Majority of British poll respondents escape to a 'happy place'
Majority of British poll respondents escape to a 'happy place'

Four in five people have a 'happy place' to escape daily stress, poll suggests

Most mental escapes tend to be solitary rather than social

Emma Elsworthy
Tuesday 02 July 2019 17:40
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Four in five people surveyed for a new poll have a “happy place” to escape the stresses of everyday life.

Walking in the countryside, soaking in a long bath and spending an evening in the local pub are among the things which bring people the most joy, the poll of 2,000 British adults found.

Relaxing in the garden, being on holiday in the sun and listening to their favourite music also made the list.

A night in with a take away, binge-watching box sets, browsing the shelves of a bookshop and being in bed with a book and a cup of tea also ranked as popular ways to deal with stress.

The results also found women are 10 percent more likely to have a happy place, and to seek solace in yoga, exercise or artistic pursuits than men, who prefer going to the pub or pottering in the shed.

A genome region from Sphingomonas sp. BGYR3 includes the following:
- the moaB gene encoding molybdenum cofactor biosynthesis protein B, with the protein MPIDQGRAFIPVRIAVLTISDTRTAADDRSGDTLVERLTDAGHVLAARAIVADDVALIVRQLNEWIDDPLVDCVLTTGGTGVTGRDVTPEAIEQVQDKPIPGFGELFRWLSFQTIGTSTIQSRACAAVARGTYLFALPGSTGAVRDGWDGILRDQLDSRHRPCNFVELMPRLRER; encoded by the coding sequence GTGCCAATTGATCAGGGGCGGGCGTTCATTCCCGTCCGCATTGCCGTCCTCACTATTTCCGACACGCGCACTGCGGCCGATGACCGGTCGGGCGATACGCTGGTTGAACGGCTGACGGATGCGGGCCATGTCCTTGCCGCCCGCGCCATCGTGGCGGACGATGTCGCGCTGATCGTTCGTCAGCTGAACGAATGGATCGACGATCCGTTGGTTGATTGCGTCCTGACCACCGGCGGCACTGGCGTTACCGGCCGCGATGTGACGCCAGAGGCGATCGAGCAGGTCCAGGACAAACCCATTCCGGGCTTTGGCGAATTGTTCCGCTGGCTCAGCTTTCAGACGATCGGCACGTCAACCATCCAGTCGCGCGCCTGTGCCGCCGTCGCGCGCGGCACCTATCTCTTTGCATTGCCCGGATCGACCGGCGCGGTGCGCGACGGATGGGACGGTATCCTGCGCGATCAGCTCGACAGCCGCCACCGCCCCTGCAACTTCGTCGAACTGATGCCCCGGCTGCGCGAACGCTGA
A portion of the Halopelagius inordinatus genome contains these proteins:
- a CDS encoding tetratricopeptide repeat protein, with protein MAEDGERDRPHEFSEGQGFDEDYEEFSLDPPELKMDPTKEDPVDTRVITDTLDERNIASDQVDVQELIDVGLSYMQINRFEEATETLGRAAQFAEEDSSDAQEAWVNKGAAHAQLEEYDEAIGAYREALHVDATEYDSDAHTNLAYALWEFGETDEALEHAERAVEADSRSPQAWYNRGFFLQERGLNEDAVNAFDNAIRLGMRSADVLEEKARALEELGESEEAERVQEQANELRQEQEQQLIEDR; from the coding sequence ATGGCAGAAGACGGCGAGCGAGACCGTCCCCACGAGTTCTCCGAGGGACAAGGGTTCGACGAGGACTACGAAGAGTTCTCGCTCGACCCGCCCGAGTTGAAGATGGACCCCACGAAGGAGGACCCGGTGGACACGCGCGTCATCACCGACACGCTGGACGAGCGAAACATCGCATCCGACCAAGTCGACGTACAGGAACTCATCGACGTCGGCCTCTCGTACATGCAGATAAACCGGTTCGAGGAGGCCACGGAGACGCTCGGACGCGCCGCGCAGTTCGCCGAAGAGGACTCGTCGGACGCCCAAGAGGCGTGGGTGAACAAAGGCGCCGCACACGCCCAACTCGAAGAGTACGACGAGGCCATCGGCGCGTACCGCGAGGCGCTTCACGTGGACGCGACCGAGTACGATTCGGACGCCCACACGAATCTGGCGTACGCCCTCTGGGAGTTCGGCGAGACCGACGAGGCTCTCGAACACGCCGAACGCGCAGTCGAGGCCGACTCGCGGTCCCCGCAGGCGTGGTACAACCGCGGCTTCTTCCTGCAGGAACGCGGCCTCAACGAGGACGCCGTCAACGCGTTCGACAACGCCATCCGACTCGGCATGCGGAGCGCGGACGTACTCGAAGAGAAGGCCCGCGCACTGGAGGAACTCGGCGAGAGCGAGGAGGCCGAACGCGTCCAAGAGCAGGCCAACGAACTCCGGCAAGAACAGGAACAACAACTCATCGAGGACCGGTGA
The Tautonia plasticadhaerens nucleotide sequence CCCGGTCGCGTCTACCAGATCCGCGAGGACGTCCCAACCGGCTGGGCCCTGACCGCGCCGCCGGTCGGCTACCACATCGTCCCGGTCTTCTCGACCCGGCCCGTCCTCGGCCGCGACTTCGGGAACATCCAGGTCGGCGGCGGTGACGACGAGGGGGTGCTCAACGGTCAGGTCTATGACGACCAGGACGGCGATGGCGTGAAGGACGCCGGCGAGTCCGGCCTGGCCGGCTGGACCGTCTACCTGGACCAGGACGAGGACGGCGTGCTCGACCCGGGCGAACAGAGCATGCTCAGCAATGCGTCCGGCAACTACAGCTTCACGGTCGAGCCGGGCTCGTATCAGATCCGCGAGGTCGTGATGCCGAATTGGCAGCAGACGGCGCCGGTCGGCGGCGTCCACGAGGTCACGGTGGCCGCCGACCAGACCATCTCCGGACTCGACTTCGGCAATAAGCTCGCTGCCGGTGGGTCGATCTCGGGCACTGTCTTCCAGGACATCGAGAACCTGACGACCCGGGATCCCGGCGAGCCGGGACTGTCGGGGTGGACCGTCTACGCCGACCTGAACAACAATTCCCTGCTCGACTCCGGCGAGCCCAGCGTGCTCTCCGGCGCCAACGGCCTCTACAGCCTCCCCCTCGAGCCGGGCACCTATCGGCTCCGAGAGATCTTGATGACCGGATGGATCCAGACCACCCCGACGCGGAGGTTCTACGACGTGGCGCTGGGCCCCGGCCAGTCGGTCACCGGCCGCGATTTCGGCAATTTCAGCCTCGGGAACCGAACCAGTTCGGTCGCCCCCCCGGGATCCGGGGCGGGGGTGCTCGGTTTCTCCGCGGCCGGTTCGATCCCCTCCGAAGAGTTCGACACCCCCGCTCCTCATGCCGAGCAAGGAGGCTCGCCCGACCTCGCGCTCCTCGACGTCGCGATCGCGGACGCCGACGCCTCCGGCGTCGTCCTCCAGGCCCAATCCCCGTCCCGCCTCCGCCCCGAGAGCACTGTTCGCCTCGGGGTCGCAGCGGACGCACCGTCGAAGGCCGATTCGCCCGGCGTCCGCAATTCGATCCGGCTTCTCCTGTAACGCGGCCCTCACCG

“While most people are happy with their lives in general, it’s natural for stress to build up," said Lisa Davis of Skipton Building Society, which commissioned the poll. “It’s really important to have somewhere you can escape to, be it physically or even mentally, to take your mind off the everyday and help you feel in a good place.’’

Most ”happy places” were something done in solitude rather than with other people.

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And the average respondent escaped six times a week, although one in 10 reported doing so more than 11 times each week.

“It’s refreshing to see the variety of things that Brits do to improve their happiness," Ms Davis said. ‘’Whether it’s spending time with friends, curling up with a good book or even having the time to manage their finances, all of which have been found to a make a difference to a person’s well-being.”

SWNS

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